Every two years, the VSCPA participates in the National Management of an Accounting Practice (MAP) Survey, conducted by the American Institute of CPAs (AICPA) and CPA.com. This survey, the profession’s largest benchmarking study on practice management topics, gathers information on the practice management approaches and financial results of firms across the size spectrum.
Responses were gathered from May–July of 2016 and reflect 2015 financial results, including responses from 51 Virginia firms, roughly evenly split between small (under $500,000 in net client fees) and middle ($500,000 – $1.5 million) revenue brands. Sixty percent of Virginia respondents are well-established firms, having been in business for 21 or more years. Ninety-six percent of those Virginia firms indicated VSCPA membership, while 88 percent said they were members of the AICPA.
Nationally, firms across every revenue band reported solid gains in revenue and profitability, and Virginia respondents were no exception. Virginia respondents reported an average of $659,964 in total net client fees, with firms in the middle bracket bringing in an average of $800,000. In fiscal 2014, Virginia firms averaged $477,060 in net client fees.
Virginia respondents skewed heavily toward tax providers, with tax services accounting for 63 percent of income and audit and attest fees making up 14 percent. That’s consistent with results across the South region, particularly for smaller firms.
Virginia firms billed at the following rates in 2015:
- Owners/equity partners: 1,251 hours at $225/hour
- Senior managers (8–10 years experience): 1,404 hours at $180/hour
- Managers (6–7 years): 1,425 hours at $144/hour
- Senior associates (4–5 years experience): 1,542 hours at $118/hour
- Associates (1–3 years experience): 1,393 hours at $108/hour
- Paraprofessionals: 1,074 hours at $75/hour
Professional salaries, excluding partner/owner compensation, made up 23.4 percent of Virginia firms’ expenses as a percentage of total income with paraprofessional salaries accounting for 4.1 percent and other salaries accounting for 4.9 percent. Office rent and other occupancy costs accounted for 5.4 percent, while payroll taxes (including partner/owner) made up 3.7 percent.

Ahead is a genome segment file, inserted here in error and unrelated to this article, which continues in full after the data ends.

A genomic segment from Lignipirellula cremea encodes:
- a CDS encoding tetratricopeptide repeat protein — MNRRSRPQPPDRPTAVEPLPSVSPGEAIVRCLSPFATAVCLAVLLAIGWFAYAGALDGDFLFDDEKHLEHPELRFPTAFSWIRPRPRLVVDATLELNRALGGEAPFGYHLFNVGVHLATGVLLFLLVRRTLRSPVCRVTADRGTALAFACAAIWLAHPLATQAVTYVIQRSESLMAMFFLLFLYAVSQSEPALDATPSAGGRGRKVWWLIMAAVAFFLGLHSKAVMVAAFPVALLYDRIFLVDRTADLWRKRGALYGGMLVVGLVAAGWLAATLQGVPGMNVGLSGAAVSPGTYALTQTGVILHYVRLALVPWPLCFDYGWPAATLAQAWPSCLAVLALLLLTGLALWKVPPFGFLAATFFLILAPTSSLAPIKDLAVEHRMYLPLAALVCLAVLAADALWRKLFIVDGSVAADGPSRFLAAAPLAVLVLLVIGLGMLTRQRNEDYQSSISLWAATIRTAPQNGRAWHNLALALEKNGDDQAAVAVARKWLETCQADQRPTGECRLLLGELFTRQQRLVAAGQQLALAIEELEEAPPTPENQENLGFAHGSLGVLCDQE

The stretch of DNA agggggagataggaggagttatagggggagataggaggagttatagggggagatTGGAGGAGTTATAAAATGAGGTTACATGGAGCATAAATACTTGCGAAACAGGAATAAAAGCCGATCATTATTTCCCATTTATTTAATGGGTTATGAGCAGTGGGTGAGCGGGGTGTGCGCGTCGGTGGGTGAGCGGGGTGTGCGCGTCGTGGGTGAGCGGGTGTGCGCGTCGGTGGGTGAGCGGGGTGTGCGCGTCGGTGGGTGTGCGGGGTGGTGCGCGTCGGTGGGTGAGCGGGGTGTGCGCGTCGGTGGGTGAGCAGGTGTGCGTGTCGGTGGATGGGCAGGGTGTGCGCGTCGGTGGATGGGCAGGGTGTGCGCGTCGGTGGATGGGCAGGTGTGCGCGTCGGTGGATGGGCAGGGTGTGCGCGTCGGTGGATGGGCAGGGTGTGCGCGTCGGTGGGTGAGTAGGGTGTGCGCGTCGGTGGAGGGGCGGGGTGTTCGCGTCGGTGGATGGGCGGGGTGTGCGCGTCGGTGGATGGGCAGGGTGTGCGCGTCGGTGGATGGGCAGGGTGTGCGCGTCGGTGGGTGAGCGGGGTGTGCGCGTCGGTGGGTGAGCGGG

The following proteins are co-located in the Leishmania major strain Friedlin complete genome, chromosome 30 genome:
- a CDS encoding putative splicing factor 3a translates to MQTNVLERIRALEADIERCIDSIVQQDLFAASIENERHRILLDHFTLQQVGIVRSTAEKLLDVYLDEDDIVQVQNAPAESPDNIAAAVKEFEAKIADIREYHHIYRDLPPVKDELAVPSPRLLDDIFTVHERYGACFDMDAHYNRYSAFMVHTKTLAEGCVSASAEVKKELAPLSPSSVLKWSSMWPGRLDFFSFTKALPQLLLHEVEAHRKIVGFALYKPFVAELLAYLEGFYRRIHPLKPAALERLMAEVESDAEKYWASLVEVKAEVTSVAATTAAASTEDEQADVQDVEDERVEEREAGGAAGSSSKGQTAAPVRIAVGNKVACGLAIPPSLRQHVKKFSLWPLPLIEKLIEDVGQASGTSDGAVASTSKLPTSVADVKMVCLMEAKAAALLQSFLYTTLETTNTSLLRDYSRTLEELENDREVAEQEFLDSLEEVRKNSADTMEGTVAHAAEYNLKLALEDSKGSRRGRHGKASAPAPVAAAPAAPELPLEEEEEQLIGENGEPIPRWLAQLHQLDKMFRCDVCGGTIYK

Total technology costs made up 3.8 percent of expenses, divided up as follows:
- Computer software: 2.7 percent
- Computer hardware: 0.4 percent
- Outsourced information technology services: 0.2 percent
- Other computer and technology expenses: 0.5 percent
Virginia equity partners and owners made an average of $180,008 in 2015, and their employees were compensated at the following rates:
- Senior managers: $87,306
- Managers: $82,452
- Senior associates: $57,628
- Associates: $55,000
- Paraprofessionals: $43,029
- Firm administrators: $50,313
- Clerical employees: $41,527
New hires made an average of $50,000 if they had met the 150-hour education requirement and $49,000 if they had not.
Fifty-seven percent of Virginia firms provide health insurance for employees, with 64 percent of middle-income firms offering the benefit, compared to 31 percent of small firms. Preferred provider organizations (PPO) were the most popular choice for health insurance, followed by health savings accounts (33 percent), traditional plans (23 percent) and health maintenance organizations (17 percent).
Forty-two percent of firms contributed 81–100 percent of health insurance costs, while 23 percent contributed 41–60 percent.
The most popular employee benefits are professional licenses (73 percent), professional dues (70 percent), retirement plan (68 percent), life insurance (38 percent), dental insurance (35 percent) and CPA Exam fees (32 percent).
Eighty-four percent of Virginia respondents actively maintain a website, while 66 percent provide remote access to the firm’s network/server. Fifty-six percent use cloud-based remote backup services, while 53 percent use cloud-based software and 22 percent use cloud-based servers.
Nearly half of Virginia firms (48 percent) do not promote the use of social media. Forty-five percent use social media for business development and 26 percent use it to recruit staff.
Just 14 percent of Virginia firms had a written and approved succession plan, down 5 percent from the 2014 survey. Six percent have a practice continuation agreement with another firm.